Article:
15. 4 out of 5

    Anne

    I read this book year's ago--in junior high school. I can't remember much--it was one of those adventure sort of novels that we were always reading to keep the boys involved in class. You know what I mean--Lord of the Flies, Call of the Wild, Adventures of Huck Finn...I read all of these when I was 12 or so. Only later in high school, did I delve into books more my taste, books not so decidedly action-adventure. The only reason I'm writing this review, or even including this on my book shelf for I read this book year's ago--in junior high school. I can't remember much--it was one of those adventure sort of novels that we were always reading to keep the boys involved in class. You know what I mean--Lord of the Flies, Call of the Wild, Adventures of Huck Finn...I read all of these when I was 12 or so. Only later in high school, did I delve into books more my taste, books not so decidedly action-adventure. The only reason I'm writing this review, or even including this on my book shelf for that matter, is the funny memory I have related to this book. It's my 10-year high school reunion this year, so I'm having some flashbacks lately...bare with me. Anyway, one day, Mrs. Bixel my 8th-grade English teacher (honors of course!) was out sick. Our assignment: silent reading of Captains Courageous. Well, you can imagine, we didn't do much reading--laughing, sitting under our desks, throwing papers, leaving to wander the halls, etc., etc., etc. I can't remember the substitute teacher, but she wrote a scathing report and must have written up virtually the entire class. Kids who never served detention were written up, really, we must have been awful. I just remember laughing uncontrollably thinking we were so clever and then the next day, like a bad hangover, dealing with the sober facts of Mrs. Bixel's return. She was furious. I had never seen her so angry. I remember, head bowed, studying intently the cover to my copy of Captains Courageous (this one I've selected is NOT the same cover by the way). I think the crux of the matter: Captains Courageous is a bit of boring read and not appropriate for 8th graders forced to silent read for an hour.

  16. 5 out of 5

    Chucky

    This review has been hidden because it contains spoilers. To view it, click here. I absolutely love Kipling! A spoiled little rich boy on a cruise with his mother falls off a cruise liner & is rescued by a fishing boat. They don't believe him to be the rich kid that he claims & forces him to work for his keep just like everyone else on board for the entire fishing season as they're not able to simply abandon the season just to take him home. Thus begins his education into manhood & character. The book has a wonderfully uplifting ending & unlike many of the I absolutely love Kipling! A spoiled little rich boy on a cruise with his mother falls off a cruise liner & is rescued by a fishing boat. They don't believe him to be the rich kid that he claims & forces him to work for his keep just like everyone else on board for the entire fishing season as they're not able to simply abandon the season just to take him home. Thus begins his education into manhood & character. The book has a wonderfully uplifting ending & unlike many of the other reviewers who seem intent on demanding equity in society, I find the book incredibly charming, uplifting, & encouraging. Life is not fair nor is it easy or equitable. Some start out life with advantages that others don't get. It is what it is! The lesson is what do we do with what we're given. I realize some people have deep resentment for being forced to read this book in school. I wish I had read it sooner & feel as if it should indeed be required reading. Another reason I feel so strongly about this is the fact that so many today are incapable of comprehending the English language as it was written by such as Kipling, Keats, Shelley, Shakespeare … They're slothful illiterates & I have no sympathy for any one of them when they are incapable of understanding simple English!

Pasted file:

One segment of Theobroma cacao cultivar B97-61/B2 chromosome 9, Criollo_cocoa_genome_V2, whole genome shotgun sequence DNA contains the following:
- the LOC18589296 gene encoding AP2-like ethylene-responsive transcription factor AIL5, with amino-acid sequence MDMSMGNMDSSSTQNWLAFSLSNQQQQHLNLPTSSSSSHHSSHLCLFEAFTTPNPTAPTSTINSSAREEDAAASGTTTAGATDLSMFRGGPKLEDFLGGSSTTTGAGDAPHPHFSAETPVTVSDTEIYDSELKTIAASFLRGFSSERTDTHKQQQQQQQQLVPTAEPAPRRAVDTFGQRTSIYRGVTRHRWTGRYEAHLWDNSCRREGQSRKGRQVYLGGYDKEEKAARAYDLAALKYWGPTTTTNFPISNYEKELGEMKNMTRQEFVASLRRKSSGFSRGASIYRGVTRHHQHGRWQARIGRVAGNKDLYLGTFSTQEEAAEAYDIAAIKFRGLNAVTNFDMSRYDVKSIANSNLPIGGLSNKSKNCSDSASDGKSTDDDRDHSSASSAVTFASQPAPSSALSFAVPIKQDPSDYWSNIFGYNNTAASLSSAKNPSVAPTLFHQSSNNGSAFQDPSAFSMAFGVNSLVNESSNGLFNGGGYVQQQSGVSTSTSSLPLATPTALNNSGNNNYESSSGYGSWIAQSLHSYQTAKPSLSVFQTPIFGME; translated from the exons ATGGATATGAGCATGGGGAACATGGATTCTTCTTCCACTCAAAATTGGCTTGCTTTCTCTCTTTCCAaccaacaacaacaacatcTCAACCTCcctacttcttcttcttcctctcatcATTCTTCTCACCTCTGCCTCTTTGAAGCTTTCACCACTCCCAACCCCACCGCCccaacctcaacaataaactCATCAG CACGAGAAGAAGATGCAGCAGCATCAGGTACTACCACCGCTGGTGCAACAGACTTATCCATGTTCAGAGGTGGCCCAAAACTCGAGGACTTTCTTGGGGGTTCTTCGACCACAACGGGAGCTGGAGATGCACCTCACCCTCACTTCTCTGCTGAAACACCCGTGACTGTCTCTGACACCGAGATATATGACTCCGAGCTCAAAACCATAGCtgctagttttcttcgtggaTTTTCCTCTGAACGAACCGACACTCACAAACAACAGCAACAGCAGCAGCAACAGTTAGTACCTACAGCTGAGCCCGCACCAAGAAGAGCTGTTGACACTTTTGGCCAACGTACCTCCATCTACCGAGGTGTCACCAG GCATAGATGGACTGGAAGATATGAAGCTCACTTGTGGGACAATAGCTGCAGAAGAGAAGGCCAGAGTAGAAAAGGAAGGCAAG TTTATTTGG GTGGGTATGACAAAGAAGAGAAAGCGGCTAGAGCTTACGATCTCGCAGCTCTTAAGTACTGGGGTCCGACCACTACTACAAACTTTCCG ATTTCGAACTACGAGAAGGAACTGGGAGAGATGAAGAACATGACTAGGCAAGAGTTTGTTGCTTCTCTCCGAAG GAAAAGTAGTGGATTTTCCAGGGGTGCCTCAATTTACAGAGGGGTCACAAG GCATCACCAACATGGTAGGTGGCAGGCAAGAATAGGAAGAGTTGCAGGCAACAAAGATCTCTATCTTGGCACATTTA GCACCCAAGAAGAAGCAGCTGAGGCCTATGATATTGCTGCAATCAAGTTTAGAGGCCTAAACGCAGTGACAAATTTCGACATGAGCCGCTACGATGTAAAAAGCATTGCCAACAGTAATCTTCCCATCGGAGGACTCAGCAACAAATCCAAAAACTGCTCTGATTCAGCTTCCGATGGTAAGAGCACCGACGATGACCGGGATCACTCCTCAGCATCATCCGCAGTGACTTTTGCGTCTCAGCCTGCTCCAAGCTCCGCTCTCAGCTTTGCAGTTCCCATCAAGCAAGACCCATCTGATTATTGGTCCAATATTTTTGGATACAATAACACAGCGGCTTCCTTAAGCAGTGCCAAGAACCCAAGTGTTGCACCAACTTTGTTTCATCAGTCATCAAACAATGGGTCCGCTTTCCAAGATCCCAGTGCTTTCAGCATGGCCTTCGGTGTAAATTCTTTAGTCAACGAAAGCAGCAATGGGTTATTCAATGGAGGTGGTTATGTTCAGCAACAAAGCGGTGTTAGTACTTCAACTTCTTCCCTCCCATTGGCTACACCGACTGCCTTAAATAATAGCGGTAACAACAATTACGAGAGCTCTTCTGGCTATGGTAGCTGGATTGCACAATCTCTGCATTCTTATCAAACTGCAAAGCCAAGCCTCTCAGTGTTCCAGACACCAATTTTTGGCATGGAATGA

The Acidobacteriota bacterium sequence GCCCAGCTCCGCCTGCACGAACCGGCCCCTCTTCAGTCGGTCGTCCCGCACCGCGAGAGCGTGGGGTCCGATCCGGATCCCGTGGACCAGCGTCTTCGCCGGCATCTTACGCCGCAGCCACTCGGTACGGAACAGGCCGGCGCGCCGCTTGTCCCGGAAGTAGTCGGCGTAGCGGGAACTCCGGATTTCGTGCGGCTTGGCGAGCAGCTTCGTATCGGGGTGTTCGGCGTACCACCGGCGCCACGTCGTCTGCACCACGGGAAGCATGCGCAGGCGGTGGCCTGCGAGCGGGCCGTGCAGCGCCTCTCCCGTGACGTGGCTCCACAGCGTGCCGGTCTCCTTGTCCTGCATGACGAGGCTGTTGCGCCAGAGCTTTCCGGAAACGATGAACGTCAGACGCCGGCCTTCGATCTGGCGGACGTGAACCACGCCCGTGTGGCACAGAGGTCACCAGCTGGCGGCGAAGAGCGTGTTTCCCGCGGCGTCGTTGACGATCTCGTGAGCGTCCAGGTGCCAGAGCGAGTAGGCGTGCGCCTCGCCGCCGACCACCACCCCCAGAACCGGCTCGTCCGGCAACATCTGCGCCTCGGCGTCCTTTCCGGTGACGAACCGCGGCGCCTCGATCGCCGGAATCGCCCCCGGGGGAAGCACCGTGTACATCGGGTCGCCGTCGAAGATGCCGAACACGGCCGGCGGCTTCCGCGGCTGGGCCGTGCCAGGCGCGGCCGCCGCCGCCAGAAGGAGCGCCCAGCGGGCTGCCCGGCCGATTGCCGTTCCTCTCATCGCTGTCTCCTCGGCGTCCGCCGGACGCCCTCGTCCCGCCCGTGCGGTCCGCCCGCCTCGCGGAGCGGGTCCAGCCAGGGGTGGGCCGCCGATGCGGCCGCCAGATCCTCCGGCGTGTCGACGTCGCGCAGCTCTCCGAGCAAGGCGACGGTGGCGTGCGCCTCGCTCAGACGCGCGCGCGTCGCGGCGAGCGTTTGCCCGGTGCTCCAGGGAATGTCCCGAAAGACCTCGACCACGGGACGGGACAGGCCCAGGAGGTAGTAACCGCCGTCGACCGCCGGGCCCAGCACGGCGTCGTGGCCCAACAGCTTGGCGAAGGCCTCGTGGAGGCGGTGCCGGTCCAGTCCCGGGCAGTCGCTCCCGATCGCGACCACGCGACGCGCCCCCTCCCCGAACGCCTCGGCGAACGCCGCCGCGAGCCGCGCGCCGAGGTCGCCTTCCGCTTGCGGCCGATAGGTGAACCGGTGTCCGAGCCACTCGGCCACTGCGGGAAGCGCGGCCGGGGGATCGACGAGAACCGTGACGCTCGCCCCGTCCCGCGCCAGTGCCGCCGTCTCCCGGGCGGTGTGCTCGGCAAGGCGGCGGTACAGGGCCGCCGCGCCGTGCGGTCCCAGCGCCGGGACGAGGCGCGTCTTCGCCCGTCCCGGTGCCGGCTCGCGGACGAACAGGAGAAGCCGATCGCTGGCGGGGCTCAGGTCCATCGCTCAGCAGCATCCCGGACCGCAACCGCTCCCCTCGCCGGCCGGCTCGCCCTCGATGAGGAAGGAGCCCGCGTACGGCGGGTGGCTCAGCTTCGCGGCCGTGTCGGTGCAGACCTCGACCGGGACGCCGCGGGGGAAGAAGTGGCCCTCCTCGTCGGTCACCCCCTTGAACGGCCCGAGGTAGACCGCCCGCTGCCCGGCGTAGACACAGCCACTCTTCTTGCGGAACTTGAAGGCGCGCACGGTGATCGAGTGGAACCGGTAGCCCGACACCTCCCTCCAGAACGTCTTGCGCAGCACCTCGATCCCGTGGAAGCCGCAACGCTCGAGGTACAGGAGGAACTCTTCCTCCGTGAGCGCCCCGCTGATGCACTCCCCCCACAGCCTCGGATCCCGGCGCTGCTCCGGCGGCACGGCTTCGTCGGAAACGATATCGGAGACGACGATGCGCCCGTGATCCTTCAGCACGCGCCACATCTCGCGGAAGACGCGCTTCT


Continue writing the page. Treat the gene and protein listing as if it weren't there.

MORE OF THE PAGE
17. 5 out of 5

    Debbie

    The 1937 version of Captains Courageous is one of my favorite films. I shouldnt have been surprised that the book is considerably different from the movie. One notable difference is that Manuel has such a minor role in the book. The other main difference is that in the book, Harvey almost immediately changes his behavior after being picked up by the fishing ship. Still the heart of both are the same a spoiled young man learning responsibility and team work. The 1937 version of Captains Courageous is one of my favorite films. I shouldn’t have been surprised that the book is considerably different from the movie. One notable difference is that Manuel has such a minor role in the book. The other main difference is that in the book, Harvey almost immediately changes his behavior after being picked up by the fishing ship. Still the heart of both are the same – a spoiled young man learning responsibility and team work.

  18. 4 out of 5

    Bill